Tuition Reciprocity Programs: Out-of-State, Within a Budget

Attending a public college or university in your home state can be advantageous for your college budget, but it may limit your options. One solution to this predicament is tuition reciprocity agreements.

Tuition ReciprocityAttending a public college or university in your home state can be advantageous for your college budget, but it may limit your options if you live in a small state or a state without an expansive public university system. One solution to this predicament is tuition reciprocity agreements, which are put in place to provide students with a variety of college options at a more affordable price.

Tuition reciprocity programs between regions of the country and individual states makes attending certain out-of-state public institutions more affordable. There are three general types of reciprocity programs that exist to aid student’s financial burden while allowing them to explore schools outside their state. Regional programs exist within certain parts of the country and often involve multiple surrounding states. State programs usually involve a smaller number of states and sometimes exist between just two neighboring states offering reduced tuition or in-state tuition to their out-of-state neighbors. The third agreement is between counties and often involves counties that are geographically close to a bordering state college or university. The following are some examples of programs and states utilizing these agreements:

  • The Midwest Student Exchange Program (MSEP) is a tuition reduction regional program involving Illinois, Indiana, Kansas, Michigan, Minnesota, Missouri, Nebraska, North Dakota, and Wisconsin. The agreement allows for residents of the participating states to attend public institutions in said states for no more than 150% of the in-state resident tuition rate. Students must enroll as a non-resident student and apply to a participating MSEP campus to take advantage of the savings.
  • The Western Undergraduate Exchange is another regional program which incorporates Alaska, Arizona, California, Colorado, Hawaii, Idaho, Montana, Nevada, New Mexico, North Dakota, Oregon, South Dakota, Utah, Washington, and Wyoming. This agreement allows students in the participating states to apply to cooperating two- and four-year institutions at a reduced tuition rate of 150% of the resident tuition rate. Interested students must apply for this program, and not all eligible students are awarded the discount, so be sure to do your research before applying.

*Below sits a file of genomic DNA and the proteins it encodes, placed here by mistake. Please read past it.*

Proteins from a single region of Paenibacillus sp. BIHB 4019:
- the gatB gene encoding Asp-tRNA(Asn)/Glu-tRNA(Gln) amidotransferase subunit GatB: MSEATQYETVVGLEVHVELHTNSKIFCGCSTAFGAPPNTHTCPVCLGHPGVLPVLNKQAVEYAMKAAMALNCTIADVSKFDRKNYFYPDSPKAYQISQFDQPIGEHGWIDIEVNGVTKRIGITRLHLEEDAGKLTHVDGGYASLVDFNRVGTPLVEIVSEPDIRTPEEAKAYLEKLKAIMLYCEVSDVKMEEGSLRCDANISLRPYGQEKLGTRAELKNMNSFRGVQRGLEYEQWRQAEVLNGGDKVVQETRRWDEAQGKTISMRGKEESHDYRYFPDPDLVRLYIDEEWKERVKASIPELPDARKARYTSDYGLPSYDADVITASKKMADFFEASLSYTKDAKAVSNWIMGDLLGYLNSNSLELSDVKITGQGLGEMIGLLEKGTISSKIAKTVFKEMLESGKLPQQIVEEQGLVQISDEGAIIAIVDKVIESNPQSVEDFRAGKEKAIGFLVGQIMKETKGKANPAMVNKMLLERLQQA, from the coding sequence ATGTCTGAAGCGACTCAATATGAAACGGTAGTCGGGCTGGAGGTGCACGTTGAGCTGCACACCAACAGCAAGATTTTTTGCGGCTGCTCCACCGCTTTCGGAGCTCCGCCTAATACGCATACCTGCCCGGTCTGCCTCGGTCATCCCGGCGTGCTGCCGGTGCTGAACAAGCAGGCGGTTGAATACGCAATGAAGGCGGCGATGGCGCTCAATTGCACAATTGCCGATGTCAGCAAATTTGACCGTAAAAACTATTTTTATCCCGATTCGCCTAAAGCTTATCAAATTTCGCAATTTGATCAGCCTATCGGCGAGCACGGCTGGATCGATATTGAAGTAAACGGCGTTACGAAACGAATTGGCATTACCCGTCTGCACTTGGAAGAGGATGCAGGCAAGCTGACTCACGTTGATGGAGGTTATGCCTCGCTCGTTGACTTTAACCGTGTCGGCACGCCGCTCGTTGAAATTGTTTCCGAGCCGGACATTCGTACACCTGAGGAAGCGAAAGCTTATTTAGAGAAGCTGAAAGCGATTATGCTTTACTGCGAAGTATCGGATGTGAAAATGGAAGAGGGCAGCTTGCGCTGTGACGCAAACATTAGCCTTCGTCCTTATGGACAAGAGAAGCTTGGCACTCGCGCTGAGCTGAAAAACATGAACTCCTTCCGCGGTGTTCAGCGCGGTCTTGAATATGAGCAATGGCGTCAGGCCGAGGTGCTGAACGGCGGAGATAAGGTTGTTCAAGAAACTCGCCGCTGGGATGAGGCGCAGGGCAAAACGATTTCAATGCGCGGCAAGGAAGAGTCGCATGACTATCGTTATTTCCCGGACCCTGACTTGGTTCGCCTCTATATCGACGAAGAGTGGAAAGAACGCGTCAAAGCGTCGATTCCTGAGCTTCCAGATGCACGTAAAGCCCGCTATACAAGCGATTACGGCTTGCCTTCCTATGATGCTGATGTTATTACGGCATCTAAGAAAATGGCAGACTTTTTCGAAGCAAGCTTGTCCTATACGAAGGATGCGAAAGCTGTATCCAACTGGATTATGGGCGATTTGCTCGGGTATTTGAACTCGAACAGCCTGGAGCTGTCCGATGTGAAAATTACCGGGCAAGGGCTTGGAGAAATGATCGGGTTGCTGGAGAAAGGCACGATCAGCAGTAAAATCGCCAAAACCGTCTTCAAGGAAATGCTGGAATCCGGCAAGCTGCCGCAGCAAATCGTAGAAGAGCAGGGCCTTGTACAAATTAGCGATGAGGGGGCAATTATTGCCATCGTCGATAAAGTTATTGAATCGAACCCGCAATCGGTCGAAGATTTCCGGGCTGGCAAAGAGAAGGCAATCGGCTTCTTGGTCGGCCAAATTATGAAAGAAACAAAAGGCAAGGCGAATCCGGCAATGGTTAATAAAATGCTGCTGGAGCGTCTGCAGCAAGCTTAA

• Individual states may also have tuition reciprocity agreements with neighboring states. For instance, the University of Minnesota system has agreements with Wisconsin, North Dakota, South Dakota, and the province of Manitoba, Canada. Eligible students will receive a lower tuition rate than the non-resident rate, and oftentimes it is comparable to the in-state tuition rate. There are certain exceptions to the reciprocity agreement that disqualify some students such as certain programs of study or studying abroad. There are other states that participate in programs similar to this, so it is wise to do research on schools you’re interested in to see if any reciprocity agreements are in place.
  • Agreements with surrounding counties can exist through a particular school. For example, the University of Louisville in Kentucky has an agreement with a number of counties in Indiana that are close to the Kentucky border. Under this agreement, eligible residents in Indiana pay in-state tuition while attending the University.

It’s important to note that not all public colleges and universities in a participating state take part in these tuition reciprocity agreements. One way to start researching is to get in touch with the admission departments at public institutions in your home state and ask if any of these agreements exist with surrounding states. These agreements provide a major advantage to students who want a chance to leave their state for college but not be buried in debt after graduation. You may have more affordable college options than you think, so be sure to exhaust all your financial options when deciding where to apply and eventually attend.

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About Kristen Healy

Kristen Healy

Kristen is an Assistant Editor at Wintergreen Orchard House, a sub-division of Carnegie Communications, where she manages data for Midwestern colleges and universities. She graduated in 2010 from the University of Massachusetts Amherst with a double major in Journalism and Communication and a minor in Political Science. She is psyched about blogging about Public Colleges and Universities seeing as she is a proud product of one. She hopes that her four years at the Massachusetts state flagship campus will help her to bring new light to a broad range of topics that can relate to attending a public college or university. Her college career was spent writing for the news section of UMass’s Daily Collegian, volunteering at the university television studio, and enjoying the sites and activities of downtown Amherst. Kristen loves to travel and spent part of her junior year studying abroad in Galway, Ireland, where she gained perspective of what it is like to attend a large university in another country. She hopes her experiences in public higher education will help guide readers through their own college journeys!

You can circle Kristen on Google+, follow her on Twitter, or subscribe to her CollegeXpress blog.


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